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If t denotes the thousandths digit in the decimal

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If t denotes the thousandths digit in the decimal  [#permalink]

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New post 17 Jan 2008, 06:27
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d = 0.43t7

If t denotes the thousandths digit in the decimal representation of d above, what digit is t?

(1) If d were rounded to the nearest hundredth, the result would be 0.44
(2) If d were rounded to the nearest thousandth, the result would be 0.436
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Re: DS, digits rounding  [#permalink]

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New post 17 Jan 2008, 06:32
1
1. tells us that t = 5,6,7,8 or 9 INSUFFICIENT
2. tells us that t = 5 SUFFICIENT

Answer B
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Re: d = 0.43t7 If t denotes the thousandths digit in the decimal  [#permalink]

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New post 13 Jul 2012, 16:46
Just a query- is 5 rounded up or down? Or is it left as it is?

Posted from my mobile device
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Re: d = 0.43t7 If t denotes the thousandths digit in the decimal  [#permalink]

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New post 13 Jul 2012, 17:11
amit82 wrote:
Just a query- is 5 rounded up or down? Or is it left as it is?

Posted from my mobile device


If the first dropped digit is 5 (or greater), ROUND UP the last digit that you keep.

Rounding is simplifying a number to a certain place value. To round the decimal drop the extra decimal places, and if the first dropped digit is 5 or greater, ROUND UP the last digit that you keep. If the first dropped digit is 4 or smaller, ROUND DOWN (keep the same) the last digit that you keep.

Example:
5.3485 rounded to the nearest tenth = 5.3, since the dropped 4 is less than 5.
5.3485 rounded to the nearest hundredth = 5.35, since the dropped 8 is greater than 5.
5.3485 rounded to the nearest thousandth = 5.349, since the dropped 5 is equal to 5.

For more check Number Theory chapter of Math Book: http://gmatclub.com/forum/math-number-theory-88376.html

d = 0.43t7

If t denotes the thousandths digit in the decimal representation of d above, what digit is t?


(1) If d were rounded to the nearest hundredth, the result would be 0.44. Just says that \(t\geq{5}\). Not sufficient.
(2) If d were rounded to the nearest thousandth, the result would be 0.436. Since 7 is more than 5, then \(t\) was rounded up to become 6, hence \(t=5\). Sufficient.

Answer: B.

Hope it's clear.
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Re: If t denotes the thousandths digit in the decimal  [#permalink]

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New post 14 Jul 2012, 05:39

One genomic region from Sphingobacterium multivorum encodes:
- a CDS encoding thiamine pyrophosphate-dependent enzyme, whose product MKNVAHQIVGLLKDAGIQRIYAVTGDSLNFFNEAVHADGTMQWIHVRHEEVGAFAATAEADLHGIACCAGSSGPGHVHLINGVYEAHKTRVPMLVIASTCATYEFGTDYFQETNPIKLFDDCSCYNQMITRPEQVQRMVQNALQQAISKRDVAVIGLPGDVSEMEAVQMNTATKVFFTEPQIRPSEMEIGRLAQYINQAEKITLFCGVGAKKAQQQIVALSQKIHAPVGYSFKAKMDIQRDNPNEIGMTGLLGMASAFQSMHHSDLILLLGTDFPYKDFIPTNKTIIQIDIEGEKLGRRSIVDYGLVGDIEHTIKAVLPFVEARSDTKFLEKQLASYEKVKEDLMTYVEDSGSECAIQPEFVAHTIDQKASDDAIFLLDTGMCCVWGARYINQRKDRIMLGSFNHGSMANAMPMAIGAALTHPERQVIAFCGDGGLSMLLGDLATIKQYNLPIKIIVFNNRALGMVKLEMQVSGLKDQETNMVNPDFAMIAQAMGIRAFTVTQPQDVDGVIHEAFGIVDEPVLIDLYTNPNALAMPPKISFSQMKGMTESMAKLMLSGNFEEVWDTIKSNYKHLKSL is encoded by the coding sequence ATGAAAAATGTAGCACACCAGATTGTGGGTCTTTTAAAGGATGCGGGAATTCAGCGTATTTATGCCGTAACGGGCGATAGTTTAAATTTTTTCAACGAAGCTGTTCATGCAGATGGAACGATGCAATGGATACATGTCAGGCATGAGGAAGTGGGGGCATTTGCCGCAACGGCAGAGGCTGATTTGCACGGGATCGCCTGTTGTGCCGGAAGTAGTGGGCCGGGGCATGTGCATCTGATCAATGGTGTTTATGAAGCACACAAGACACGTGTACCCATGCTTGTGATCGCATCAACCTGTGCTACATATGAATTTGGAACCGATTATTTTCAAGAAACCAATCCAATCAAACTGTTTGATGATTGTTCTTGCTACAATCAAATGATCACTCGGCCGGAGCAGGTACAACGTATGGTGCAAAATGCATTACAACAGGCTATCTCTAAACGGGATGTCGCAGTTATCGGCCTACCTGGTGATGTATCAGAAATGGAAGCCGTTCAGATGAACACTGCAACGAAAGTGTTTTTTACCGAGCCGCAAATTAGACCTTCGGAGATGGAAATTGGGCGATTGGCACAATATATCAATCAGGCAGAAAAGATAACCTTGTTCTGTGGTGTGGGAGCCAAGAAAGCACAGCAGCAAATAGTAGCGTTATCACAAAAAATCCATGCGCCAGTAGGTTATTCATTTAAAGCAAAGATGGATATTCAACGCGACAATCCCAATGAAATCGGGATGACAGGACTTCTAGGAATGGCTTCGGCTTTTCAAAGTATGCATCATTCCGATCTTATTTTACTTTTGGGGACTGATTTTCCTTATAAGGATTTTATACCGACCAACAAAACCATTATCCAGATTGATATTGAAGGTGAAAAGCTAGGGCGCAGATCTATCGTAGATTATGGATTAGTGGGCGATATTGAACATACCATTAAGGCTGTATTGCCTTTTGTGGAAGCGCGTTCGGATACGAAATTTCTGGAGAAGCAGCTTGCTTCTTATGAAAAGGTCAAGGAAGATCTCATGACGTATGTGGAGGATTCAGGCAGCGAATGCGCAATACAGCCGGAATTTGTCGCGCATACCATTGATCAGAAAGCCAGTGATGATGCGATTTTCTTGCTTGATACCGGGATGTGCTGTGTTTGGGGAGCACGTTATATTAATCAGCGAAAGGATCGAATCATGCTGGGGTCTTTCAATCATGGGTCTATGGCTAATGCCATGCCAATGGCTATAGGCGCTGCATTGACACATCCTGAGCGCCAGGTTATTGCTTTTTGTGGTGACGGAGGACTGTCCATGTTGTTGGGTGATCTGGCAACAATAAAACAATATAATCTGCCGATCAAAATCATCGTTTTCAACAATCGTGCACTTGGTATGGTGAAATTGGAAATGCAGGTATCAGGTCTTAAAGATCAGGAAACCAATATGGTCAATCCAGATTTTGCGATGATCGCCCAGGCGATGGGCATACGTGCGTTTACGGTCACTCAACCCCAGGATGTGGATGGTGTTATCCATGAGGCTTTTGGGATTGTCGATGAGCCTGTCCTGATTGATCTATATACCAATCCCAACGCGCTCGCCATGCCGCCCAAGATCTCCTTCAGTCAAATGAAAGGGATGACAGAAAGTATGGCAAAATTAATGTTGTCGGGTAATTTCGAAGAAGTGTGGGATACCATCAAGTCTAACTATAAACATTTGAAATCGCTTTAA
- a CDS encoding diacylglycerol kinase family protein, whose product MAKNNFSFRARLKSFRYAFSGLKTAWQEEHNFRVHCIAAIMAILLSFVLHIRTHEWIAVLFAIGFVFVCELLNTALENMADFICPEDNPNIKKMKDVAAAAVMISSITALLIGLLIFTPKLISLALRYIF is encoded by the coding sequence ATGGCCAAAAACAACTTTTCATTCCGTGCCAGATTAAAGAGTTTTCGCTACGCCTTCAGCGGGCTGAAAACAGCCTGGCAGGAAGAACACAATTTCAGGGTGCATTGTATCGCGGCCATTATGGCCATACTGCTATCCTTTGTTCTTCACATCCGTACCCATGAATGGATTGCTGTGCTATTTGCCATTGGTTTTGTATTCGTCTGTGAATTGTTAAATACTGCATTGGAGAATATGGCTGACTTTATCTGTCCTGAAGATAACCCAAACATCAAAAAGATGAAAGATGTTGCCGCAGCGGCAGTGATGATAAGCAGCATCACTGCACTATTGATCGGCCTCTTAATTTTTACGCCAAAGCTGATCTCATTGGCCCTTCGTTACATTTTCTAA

yessss....it's absolutely clear... Thanks a lot...

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Re: d = 0.43t7 If t denotes the thousandths digit in the decimal  [#permalink]

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New post 28 Nov 2012, 10:37
Bunuel wrote:
amit82 wrote:
Just a query- is 5 rounded up or down? Or is it left as it is?

Posted from my mobile device


If the first dropped digit is 5 (or greater), ROUND UP the last digit that you keep.

Rounding is simplifying a number to a certain place value. To round the decimal drop the extra decimal places, and if the first dropped digit is 5 or greater, ROUND UP the last digit that you keep. If the first dropped digit is 4 or smaller, ROUND DOWN (keep the same) the last digit that you keep.

Example:
5.3485 rounded to the nearest tenth = 5.3, since the dropped 4 is less than 5.
5.3485 rounded to the nearest hundredth = 5.35, since the dropped 8 is greater than 5.
5.3485 rounded to the nearest thousandth = 5.349, since the dropped 5 is equal to 5.

For more check Number Theory chapter of Math Book: http://gmatclub.com/forum/math-number-theory-88376.html

d = 0.43t7

If t denotes the thousandths digit in the decimal representation of d above, what digit is t?


(1) If d were rounded to the nearest hundredth, the result would be 0.44. Just says that \(t\geq{5}\). Not sufficient.
(2) If d were rounded to the nearest thousandth, the result would be 0.436. Since 7 is more than 5, then \(t\) was rounded up to become 6, hence \(t=5\). Sufficient.

Answer: B.

Hope it's clear.

I agree with your answer but... for bold above... t can also take a value of 4 right? because we got a 7....
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Re: d = 0.43t7 If t denotes the thousandths digit in the decimal  [#permalink]

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New post 29 Nov 2012, 03:26
Amateur wrote:
Bunuel wrote:
amit82 wrote:
Just a query- is 5 rounded up or down? Or is it left as it is?

Posted from my mobile device